Thursday, February 18, 2010

The Pine Trees on AU's Campus

For many, a tree is just something to provide shade, perhaps some leaves in the fall, and stress for those owning homes in the winter. But how many of us actually stop to think about them? They cannot just pop up anymore, they need pruning, and care.
If you look carefully at the pictures of the Alfred University campus pre-1940, you see a lot of open space. But look at the campus today; it is lush, full of trees, shrubs, and other flora. In an Alfred University publication of the 1936 centennial celebration (call number LD131.A349 1936) there is a timeline of important events from the beginning of this institution. Under 1936 one will find this entry: 1935 – 25,000 Norway spruce and red pine seedlings planted on unused campus land. What green founders we had, people who knew the value of shade, wood and oxygen.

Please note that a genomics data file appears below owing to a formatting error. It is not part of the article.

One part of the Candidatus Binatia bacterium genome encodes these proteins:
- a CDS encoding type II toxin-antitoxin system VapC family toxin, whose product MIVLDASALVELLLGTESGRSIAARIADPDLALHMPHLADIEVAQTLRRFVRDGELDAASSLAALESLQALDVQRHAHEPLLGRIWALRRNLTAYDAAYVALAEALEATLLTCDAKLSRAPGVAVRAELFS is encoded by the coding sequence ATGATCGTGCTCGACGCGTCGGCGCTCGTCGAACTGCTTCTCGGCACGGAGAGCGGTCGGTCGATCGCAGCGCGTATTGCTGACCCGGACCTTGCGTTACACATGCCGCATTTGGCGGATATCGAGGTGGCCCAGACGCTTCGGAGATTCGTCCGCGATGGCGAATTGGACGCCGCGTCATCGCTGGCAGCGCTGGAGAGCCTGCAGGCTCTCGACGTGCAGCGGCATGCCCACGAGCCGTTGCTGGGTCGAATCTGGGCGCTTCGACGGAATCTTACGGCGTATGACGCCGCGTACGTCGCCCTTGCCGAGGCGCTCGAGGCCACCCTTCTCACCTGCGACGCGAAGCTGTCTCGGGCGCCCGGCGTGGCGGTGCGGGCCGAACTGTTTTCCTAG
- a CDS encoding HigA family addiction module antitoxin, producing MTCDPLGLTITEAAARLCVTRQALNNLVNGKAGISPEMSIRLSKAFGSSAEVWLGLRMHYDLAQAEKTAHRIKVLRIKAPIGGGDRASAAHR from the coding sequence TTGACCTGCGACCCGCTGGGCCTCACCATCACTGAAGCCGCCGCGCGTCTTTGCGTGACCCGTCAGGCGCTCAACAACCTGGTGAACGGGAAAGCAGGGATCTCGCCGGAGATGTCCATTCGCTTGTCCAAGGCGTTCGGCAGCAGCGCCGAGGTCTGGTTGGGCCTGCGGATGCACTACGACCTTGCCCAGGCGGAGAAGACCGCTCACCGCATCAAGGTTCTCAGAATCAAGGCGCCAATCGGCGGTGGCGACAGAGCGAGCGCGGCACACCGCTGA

In the late spring and summer the Alfred lawn is full of students enjoying the fresh air and lovely shade of these thoughtfully planted trees. These trees are also home to several sculptures, and outdoor activities such as slack lining. Slack lining is a balancing act where a line is tied between two strong trees and the participants attempt to walk between them on the taught line.
Pine trees are a coniferous species. The Norway spruce is a native to Europe and is often also sometimes referred to as the European Spruce as well. The red pine is a native to the Northeast, and is also sometimes confused with the Norway spruce.

No comments:

Post a Comment